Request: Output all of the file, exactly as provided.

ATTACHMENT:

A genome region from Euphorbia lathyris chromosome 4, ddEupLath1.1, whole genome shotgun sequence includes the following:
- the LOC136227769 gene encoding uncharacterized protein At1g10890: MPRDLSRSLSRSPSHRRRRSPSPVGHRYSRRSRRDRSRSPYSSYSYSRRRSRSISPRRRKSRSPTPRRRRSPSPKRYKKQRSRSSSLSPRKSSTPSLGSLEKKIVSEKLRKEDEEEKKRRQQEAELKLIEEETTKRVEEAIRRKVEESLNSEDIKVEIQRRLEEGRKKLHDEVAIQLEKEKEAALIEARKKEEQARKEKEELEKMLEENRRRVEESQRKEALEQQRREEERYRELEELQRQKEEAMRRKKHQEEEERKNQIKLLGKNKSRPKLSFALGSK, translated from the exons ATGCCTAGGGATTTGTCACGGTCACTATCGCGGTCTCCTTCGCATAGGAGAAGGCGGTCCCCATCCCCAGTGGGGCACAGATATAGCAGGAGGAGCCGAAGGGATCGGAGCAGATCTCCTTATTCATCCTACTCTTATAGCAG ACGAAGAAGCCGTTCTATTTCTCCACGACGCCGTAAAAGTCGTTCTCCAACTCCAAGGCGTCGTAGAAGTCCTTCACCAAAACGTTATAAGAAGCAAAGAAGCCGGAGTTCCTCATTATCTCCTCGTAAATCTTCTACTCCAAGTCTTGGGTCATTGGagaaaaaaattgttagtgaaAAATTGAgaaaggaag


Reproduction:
A genome region from Euphorbia lathyris chromosome 4, ddEupLath1.1, whole genome shotgun sequence includes the following:
- the LOC136227769 gene encoding uncharacterized protein At1g10890: MPRDLSRSLSRSPSHRRRRSPSPVGHRYSRRSRRDRSRSPYSSYSYSRRRSRSISPRRRKSRSPTPRRRRSPSPKRYKKQRSRSSSLSPRKSSTPSLGSLEKKIVSEKLRKEDEEEKKRRQQEAELKLIEEETTKRVEEAIRRKVEESLNSEDIKVEIQRRLEEGRKKLHDEVAIQLEKEKEAALIEARKKEEQARKEKEELEKMLEENRRRVEESQRKEALEQQRREEERYRELEELQRQKEEAMRRKKHQEEEERKNQIKLLGKNKSRPKLSFALGSK, translated from the exons ATGCCTAGGGATTTGTCACGGTCACTATCGCGGTCTCCTTCGCATAGGAGAAGGCGGTCCCCATCCCCAGTGGGGCACAGATATAGCAGGAGGAGCCGAAGGGATCGGAGCAGATCTCCTTATTCATCCTACTCTTATAGCAG ACGAAGAAGCCGTTCTATTTCTCCACGACGCCGTAAAAGTCGTTCTCCAACTCCAAGGCGTCGTAGAAGTCCTTCACCAAAACGTTATAAGAAGCAAAGAAGCCGGAGTTCCTCATTATCTCCTCGTAAATCTTCTACTCCAAGTCTTGGGTCATTGGagaaaaaaattgttagtgaaAAATTGAgaaaggaag